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What extra-curricular activities really impress the admission officer?

Added on: 2017-06-07Share on :

When applying to an overseas school, extra-curricular activity is an important element of the evaluation. This is especially so for US admission officers, who look to see a diverse range of extra-curricular activities in addition to excellent academic results. So an applicant engaged in what kind of activities could make an impression on the admission officer among a vast sea of applicants? Does it have to be fantastic ones?

 

 

 

What’s your genuine interest?

 

 

The US admission officers place great emphasis on the hours that the student spends on extra-curricular activities. They believe long hour means true commitment and it also shows the kid is strong-minded to follow through his enthusiasm. In this way, it means the activity that starts during or right before the application could be hardly convincible.

 

Generally speaking, activities that last 1-2 years, or longer in the case of piano or drawing, prove to be better options. So if you want to interest the admission officer, you need to be into your interest long enough for the very first start.  

 

 

 

 

 

What shows your ability?

 

 

Now that you’ve found your genuine interests, you need to show your leadership, teamwork spirit and other abilities through these activities as well. So don’t make this only about yourself.

 

For example, if you like fencing, don’t just tell the admission officer you’ve been learning fencing. It might be difficult to show your fencing level by winning a national championship or displaying the skills to the officer, but our BE experts advise to form a fencing club yourself, where you may organize fencing activities for members. And the admission officer would be delighted to see the photos or videos of these activities. 

 

 

 

 

 

Claire, who got admitted to the Culture and Communication program of New York University, is a good example in this case. She loves doing some writings during her extra-curricular hours. So BE consultant found an internship for her. It’s about writing articles for a WeChat account, which reflected Claire’s learning ability and teamwork spirit that finally won appreciation of the admission officer.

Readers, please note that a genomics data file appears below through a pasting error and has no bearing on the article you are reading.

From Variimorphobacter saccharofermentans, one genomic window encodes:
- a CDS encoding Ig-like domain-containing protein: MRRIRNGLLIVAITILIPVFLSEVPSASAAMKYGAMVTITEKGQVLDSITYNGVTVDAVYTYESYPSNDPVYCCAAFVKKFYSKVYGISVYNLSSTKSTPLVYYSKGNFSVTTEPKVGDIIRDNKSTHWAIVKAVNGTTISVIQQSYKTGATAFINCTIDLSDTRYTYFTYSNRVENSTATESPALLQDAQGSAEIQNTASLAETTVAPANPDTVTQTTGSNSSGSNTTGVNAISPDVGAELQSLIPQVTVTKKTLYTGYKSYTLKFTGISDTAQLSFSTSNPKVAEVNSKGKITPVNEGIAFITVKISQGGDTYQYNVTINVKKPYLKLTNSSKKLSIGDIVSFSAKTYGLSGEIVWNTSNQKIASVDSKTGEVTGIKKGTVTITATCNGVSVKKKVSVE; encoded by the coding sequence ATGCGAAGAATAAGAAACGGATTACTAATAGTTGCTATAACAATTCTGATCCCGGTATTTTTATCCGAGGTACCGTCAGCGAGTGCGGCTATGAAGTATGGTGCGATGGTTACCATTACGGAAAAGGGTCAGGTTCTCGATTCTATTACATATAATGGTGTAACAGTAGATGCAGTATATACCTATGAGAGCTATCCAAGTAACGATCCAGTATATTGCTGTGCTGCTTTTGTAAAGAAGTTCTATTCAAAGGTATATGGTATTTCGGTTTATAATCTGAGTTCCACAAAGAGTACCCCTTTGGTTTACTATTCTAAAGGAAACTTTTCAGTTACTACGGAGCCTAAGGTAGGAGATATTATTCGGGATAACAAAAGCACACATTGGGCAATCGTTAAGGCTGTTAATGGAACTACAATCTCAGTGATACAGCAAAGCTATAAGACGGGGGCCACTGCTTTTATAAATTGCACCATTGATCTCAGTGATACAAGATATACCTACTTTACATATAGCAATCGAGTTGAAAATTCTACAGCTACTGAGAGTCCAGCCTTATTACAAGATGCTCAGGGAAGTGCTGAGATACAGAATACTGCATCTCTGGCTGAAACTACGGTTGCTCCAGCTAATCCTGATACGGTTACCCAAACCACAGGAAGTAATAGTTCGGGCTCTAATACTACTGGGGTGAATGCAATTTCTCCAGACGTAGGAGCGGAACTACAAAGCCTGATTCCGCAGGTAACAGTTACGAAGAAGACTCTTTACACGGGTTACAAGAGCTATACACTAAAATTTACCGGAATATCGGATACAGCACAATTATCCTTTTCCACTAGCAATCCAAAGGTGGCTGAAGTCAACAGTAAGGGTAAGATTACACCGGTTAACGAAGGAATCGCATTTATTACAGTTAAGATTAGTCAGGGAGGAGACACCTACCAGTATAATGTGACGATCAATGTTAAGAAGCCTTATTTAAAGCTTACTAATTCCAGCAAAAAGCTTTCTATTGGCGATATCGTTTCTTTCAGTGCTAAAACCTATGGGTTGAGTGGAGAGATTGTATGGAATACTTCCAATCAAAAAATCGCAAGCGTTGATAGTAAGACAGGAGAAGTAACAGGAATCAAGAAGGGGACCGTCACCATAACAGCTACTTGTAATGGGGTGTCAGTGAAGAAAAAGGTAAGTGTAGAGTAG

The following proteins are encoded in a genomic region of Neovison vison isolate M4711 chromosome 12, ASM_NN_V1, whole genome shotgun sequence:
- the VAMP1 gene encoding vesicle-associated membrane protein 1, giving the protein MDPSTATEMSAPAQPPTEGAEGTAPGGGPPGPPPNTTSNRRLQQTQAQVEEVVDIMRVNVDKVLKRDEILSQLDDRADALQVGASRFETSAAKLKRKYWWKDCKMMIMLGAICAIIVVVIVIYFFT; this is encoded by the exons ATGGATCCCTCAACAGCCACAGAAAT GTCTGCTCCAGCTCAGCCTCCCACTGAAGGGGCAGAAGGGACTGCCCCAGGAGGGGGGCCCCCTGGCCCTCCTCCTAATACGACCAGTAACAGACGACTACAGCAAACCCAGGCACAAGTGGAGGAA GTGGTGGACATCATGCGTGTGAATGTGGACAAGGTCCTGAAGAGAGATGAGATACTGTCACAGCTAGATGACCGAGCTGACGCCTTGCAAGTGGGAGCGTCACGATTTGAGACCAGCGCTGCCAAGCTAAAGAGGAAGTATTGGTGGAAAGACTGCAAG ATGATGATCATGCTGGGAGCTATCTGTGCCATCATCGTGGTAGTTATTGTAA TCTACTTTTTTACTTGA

To turn your hobbies or interests an advantage that wins the admission officer’s heart at the interview, you need to show more to them.

 

 

 

 

What can be presented

 

 

So now you’ve got a long-time hobby with some achievements, how do you present them to the admission officers? US admission officers love to see things that can be touched or felt. So show something real and concrete to them.

 

For instance, we have this twin brothers. The older brother is interested in carpentry and the younger is interested in programming. Our advisor at BE suggested that the younger brother have a deep learning of how to create a web page, so that the wood crafts made by the older brother could be displayed on it for sale, and the sales money can be donated to the charity organization.

 

 

 

 

 

And Alex, who has been admitted to Fay School, is also keen on programming. Under the encouragement and help of BE advisor, he developed an APP that can be installed on both IOS and Android system, which helped a lot at the interview.

 

Compared to an isolated volunteer activity or donation to disastrous areas, a project with a complete chain could attract more attention.

 

Extra-curricular activity is an important plus in overseas study application, but it is strongly recommended not to start extra-curricular activities only for the sake of application. The US admission officers hope to see a substantial and complete project and what sort of roles the applicant plays in it. Therefore, it’s better to start preparation as early as possible.   

 

 

 

 

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